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Art as fulfilment: the use of religion and spirituality in contemporary art

Does art connect us?


● Fully booked

Saturday 16 February 2019
11am — 12.30pm

This event has now ended

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Part of our

Bill Viola / Michelangelo

events programme
Go to exhibition page

Mariko Mori, Dream Temple, 1997-1999.

Metal, glass, plastic, fiber optics, fabric, Vision Dome (3D hemispherical display), audio. 500 x 1000 cm. © Mariko Mori. Installation at Royal Academy of Arts in 1999. Photo by Richard Learoyd. Courtesy: Sean Kelly, New York, SCAI the BATHHOUSE, Tokyo.

As part of our day of events titled ‘Does Art connect us?’ our panel, chaired by Andrew Graham Dixon, and including Marina Warner, Professor Ben Quash and Mariko Mori, examine how artists and the public might use contemporary art as a means to express and reflect on religion and spirituality.

The preoccupation with fundamental questions of life are often central to an artist, their work and their audiences. Art can challenge our beliefs and provoke debate. For an artist, art can be a place where personal thoughts and beliefs can be expressed and problems can be detoxified. Our panel questions whether an audience can achieve an emotional or spiritual connection through art? Are they more likely to visit a museum than a place of worship? In contrast, what is intended when contemporary art is shown in a place of worship? Can we find meaning in the fundamental questions of life through art?

Panellists include writer, historian and mythographer Marina Warner, and Professor of Christianity and the Arts at King’s College London, Ben Quash.

The conversation will be chaired by art critic and television presenter, Andrew Graham-Dixon.


Marina Warner is a writer of fiction and cultural history. Her studies of sacred stories, symbolism and women include Alone of All Her Sex: The Myth and Cult of the Virgin Mary (1976); Joan of Arc: The Image of Female Heroism (1982); and Monuments & Maidens: The Allegory of the Female Form (1988). More recently she has published studies of fairy tales and the Arabian Nights. In 2015 she was awarded the Holberg Prize in the Arts and Humanities and was made DBE. She is a Honorary Fellow of the Royal Society, Professor of English and Creative Writing at Birkbeck College, a Fellow of the British Academy and President of the Royal Society of Literature. A collection of essays on art and artists, Forms of Enchantment, came out last year published by Thames & Hudson.

Ben Quash became King’s College London’s first Professor of Christianity and the Arts in 2007. Prior to that, he was a lecturer in the Faculty of Divinity in the University of Cambridge. He is fascinated by how the arts can renew people’s engagement with the Bible and Christian tradition, and is directing a major 7-year project to create an online Visual Commentary on Scripture. He runs an MA in Christianity and the Arts in association with the National Gallery, London, and broadcasts frequently on BBC radio. His publications include Abiding: The Archbishop of Canterbury’s Lent Book 2013 (Bloomsbury, 2012) and Found Theology: History, Imagination and the Holy Spirit (T&T Clark, 2014).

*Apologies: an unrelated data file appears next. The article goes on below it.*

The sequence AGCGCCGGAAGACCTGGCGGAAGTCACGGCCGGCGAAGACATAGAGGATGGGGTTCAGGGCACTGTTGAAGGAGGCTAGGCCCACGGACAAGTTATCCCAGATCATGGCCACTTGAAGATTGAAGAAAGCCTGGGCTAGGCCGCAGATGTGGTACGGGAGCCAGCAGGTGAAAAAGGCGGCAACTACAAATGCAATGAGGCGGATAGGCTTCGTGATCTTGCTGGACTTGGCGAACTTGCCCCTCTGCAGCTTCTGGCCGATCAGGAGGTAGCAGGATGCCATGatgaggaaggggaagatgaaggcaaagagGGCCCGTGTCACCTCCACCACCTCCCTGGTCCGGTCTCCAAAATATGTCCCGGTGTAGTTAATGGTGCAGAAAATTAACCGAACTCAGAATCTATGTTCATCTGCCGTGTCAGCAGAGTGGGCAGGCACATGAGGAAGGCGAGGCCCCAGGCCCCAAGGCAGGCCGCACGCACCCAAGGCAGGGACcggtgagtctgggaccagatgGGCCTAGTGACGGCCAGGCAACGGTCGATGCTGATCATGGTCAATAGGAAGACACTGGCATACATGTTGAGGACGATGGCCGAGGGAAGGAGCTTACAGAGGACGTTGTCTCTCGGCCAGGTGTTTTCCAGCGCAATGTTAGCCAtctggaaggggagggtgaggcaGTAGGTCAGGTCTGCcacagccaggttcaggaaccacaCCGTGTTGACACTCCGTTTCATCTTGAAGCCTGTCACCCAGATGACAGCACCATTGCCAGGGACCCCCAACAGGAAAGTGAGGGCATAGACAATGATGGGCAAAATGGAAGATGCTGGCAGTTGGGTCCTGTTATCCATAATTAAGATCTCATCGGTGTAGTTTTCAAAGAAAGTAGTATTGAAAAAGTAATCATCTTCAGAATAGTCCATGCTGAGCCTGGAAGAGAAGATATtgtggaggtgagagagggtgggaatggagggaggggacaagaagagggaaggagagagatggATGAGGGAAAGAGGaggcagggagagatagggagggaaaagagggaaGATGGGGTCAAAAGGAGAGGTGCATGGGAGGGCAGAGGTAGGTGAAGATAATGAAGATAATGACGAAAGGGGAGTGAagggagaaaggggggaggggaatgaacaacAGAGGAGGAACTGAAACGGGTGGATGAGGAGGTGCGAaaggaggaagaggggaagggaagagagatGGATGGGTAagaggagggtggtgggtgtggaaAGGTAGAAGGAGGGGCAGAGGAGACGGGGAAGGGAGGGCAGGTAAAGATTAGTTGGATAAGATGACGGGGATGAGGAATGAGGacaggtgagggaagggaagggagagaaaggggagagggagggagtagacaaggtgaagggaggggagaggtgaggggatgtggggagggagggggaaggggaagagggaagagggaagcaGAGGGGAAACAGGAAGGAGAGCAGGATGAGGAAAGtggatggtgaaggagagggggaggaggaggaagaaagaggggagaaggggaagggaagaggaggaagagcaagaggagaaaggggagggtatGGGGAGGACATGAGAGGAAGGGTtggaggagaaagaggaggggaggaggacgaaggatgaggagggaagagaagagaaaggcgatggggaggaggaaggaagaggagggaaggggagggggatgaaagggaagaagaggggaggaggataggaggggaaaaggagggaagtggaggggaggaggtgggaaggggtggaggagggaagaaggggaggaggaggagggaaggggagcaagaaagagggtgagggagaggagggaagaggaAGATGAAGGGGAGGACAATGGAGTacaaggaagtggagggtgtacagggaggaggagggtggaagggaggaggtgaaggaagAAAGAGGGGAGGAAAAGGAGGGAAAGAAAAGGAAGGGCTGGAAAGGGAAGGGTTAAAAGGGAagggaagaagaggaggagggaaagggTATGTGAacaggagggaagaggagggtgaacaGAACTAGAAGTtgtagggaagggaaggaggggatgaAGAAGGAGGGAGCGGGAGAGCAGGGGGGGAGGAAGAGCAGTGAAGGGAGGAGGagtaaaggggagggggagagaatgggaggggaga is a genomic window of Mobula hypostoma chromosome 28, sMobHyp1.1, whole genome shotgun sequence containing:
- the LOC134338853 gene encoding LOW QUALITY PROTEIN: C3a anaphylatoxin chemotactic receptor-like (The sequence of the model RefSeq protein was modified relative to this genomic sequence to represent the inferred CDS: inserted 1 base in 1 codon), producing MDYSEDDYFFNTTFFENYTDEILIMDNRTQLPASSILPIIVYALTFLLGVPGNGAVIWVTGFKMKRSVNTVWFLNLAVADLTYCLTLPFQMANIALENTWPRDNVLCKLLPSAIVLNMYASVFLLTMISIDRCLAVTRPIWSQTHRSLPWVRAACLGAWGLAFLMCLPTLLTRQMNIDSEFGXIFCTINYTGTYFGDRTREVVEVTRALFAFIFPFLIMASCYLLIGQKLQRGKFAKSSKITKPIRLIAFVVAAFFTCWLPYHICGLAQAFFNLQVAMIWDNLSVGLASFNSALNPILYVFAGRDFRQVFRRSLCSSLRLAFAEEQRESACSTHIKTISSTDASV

Mariko Mori is widely regarded as one of the most important artists to emerge from Japan in the past fifty years. Mori held a solo exhibition, Rebirth, in 2013 at the Royal Academy of Arts – which subsequently traveled to Japan Society, New York and Art Gallery of Western Australia, Perth. Other solo exhibitions of Mori’s works have been organised by institutions worldwide including: Centre Georges Pompidou, Paris; Museum of Contemporary Art, Tokyo, Royal Academy of Arts, London; Los Angeles County Museum of Art, Los Angeles; Museum of Contemporary Art, Chicago; and the Brooklyn Museum of Art, New York. Mori has received various awards, including the Menzione d’onore at the 47th Venice Biennale in 1997 (for Nirvana) and she is Honorary Fellow of University of the Arts London in 2014. One of her most ambitious works to date, Ring: One with Nature, a collaboration with the Rio 2016 Olympic and Paralympic Games, was permanently installed at the top of Véu da Noiva waterfall in Rio de Janeiro State, Brazil.

Andrew Graham-Dixon is one of the leading art critics and presenters of arts television in the English-speaking world. He has presented numerous landmark series on art for the BBC, including the acclaimed A History of British Art, Renaissance and Art of Eternity, as well as many individual documentaries on art and artists. For more than twenty years he published a weekly column on art, first in the Independent and, more recently, in the Sunday Telegraph. He has written a number of acclaimed books, on subjects ranging from medieval painting and sculpture to the art of the present. He has a long history of public service in the field of the visual arts, having judged the Turner Prize, the BP National Portrait Prize and the Annual British Animation Awards.

● Fully booked

● Cancelled

Saturday 16 February 2019

11am — 12.30pm

The Benjamin West Lecture Theatre, Burlington Gardens, Royal Academy of Arts

£15, £9